The Chinese Garden of Friendship was a gift to Sydney from its sister city, Guangzhou, in southern China. It was designed and built in the 1980s in recognition of the large Chinese community living in Australia and also as a celebration of Australia's bicentenary. It is a glorious oasis of peace, calm and beauty.
|The dragon wall depicts Guangdong, the brown dragon and New South Wales, the blue dragon|
They are playing with the pearl of friendship.
Covering one hectare the garden has been laid out using the Taoist principles of Yin and Yang and the five elements of earth, fire, water, wood and metal. The idea behind these principles is to emphasise Qi, that is the force of life and energy. Everything in the garden has been chosen to reflect the five elements and the life force which, when combined together, create harmony .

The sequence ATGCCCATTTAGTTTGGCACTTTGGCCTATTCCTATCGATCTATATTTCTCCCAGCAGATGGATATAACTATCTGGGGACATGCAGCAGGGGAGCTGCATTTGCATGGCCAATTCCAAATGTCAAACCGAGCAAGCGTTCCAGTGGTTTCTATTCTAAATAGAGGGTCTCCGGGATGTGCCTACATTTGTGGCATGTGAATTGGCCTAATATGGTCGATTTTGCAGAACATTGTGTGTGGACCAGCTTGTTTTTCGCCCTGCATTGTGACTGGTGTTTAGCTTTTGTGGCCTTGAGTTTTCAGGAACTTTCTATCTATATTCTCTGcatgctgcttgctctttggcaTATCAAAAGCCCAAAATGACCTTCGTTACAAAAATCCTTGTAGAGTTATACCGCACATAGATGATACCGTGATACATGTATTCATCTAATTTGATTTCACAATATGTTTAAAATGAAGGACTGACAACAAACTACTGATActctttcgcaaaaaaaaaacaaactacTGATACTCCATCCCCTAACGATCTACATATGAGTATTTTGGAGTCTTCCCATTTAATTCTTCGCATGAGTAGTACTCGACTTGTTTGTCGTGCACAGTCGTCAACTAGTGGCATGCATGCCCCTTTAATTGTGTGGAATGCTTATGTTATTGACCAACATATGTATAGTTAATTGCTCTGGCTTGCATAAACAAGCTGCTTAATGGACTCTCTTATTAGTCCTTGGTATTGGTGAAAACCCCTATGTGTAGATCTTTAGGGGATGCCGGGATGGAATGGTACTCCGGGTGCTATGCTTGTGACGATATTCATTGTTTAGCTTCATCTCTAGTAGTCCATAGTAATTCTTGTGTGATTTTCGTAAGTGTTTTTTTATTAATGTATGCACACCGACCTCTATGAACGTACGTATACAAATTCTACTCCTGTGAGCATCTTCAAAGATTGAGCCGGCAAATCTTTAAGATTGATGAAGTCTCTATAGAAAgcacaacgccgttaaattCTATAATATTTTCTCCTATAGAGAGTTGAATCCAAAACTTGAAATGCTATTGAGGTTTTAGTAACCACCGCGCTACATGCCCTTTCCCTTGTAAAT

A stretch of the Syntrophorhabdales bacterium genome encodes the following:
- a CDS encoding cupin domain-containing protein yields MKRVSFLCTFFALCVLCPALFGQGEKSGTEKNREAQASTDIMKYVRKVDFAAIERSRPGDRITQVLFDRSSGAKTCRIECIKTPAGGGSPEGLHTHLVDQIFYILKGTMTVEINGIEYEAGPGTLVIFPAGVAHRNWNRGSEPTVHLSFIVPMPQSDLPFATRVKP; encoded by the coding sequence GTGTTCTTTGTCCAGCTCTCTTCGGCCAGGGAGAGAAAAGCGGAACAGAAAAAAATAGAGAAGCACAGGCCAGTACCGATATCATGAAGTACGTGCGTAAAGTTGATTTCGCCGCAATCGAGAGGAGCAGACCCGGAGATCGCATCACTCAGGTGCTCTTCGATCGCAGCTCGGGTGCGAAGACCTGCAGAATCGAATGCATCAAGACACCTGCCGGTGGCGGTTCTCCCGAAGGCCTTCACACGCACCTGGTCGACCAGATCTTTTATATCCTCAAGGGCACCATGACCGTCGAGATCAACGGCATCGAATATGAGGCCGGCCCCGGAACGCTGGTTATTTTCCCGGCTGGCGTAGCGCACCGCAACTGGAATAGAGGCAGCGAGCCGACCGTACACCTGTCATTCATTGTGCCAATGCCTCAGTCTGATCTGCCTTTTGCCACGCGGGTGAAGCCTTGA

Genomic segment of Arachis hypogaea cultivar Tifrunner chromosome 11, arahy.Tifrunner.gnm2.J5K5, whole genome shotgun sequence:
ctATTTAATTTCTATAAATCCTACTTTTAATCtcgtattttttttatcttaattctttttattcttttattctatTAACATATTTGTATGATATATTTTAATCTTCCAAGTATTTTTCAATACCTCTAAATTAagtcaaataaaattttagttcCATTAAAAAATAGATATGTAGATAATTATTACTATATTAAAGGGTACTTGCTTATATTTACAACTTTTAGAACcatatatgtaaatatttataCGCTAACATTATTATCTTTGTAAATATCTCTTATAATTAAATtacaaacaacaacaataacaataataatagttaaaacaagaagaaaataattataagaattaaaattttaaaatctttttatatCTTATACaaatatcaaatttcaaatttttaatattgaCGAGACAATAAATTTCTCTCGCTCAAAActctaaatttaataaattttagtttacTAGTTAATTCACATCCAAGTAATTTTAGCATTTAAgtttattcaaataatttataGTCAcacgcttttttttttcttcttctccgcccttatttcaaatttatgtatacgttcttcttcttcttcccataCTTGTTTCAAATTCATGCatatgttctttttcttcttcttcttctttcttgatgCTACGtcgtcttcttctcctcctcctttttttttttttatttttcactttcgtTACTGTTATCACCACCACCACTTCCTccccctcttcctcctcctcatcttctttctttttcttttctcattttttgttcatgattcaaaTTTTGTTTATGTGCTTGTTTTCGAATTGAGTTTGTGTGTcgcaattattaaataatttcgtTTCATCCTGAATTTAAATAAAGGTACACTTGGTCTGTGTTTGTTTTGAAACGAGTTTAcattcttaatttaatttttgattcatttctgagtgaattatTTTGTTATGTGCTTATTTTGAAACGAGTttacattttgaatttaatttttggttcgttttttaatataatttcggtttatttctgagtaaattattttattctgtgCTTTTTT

Surrounding a large central lake, fed by a gushing waterfall, the garden provides everything from a tranquil black bamboo grove, a bonsai corner, carefully placed rocks and sculptures, to several pavilions for viewing the lake, the koi carp and the lotus blossoms. At the highest point of the garden is The Gurr, or Pavilion of Clear View which provides a panoramic view of the garden and is embellished with intricate wood carvings, a golden roof and an ornate lantern, a symbol of prosperity.
I love this garden. It is a perfectly formed, serene, corner in a big and bustling city. At $6 admission, little more than the cost of a coffee, you can spend a quiet hour soaking up the beauty of nature and enjoying refreshments (for an extra charge) in the large traditional tea pavilion on the edge of the lake. It is the perfect place to just pause a while. The afternoon I was there I saw only a few other people, apart from a Chinese wedding party having photos taken against a background which, no doubt, made them feel at home. I have visited these gardens twice and intend to make them an essential part of any trip I make to Sydney.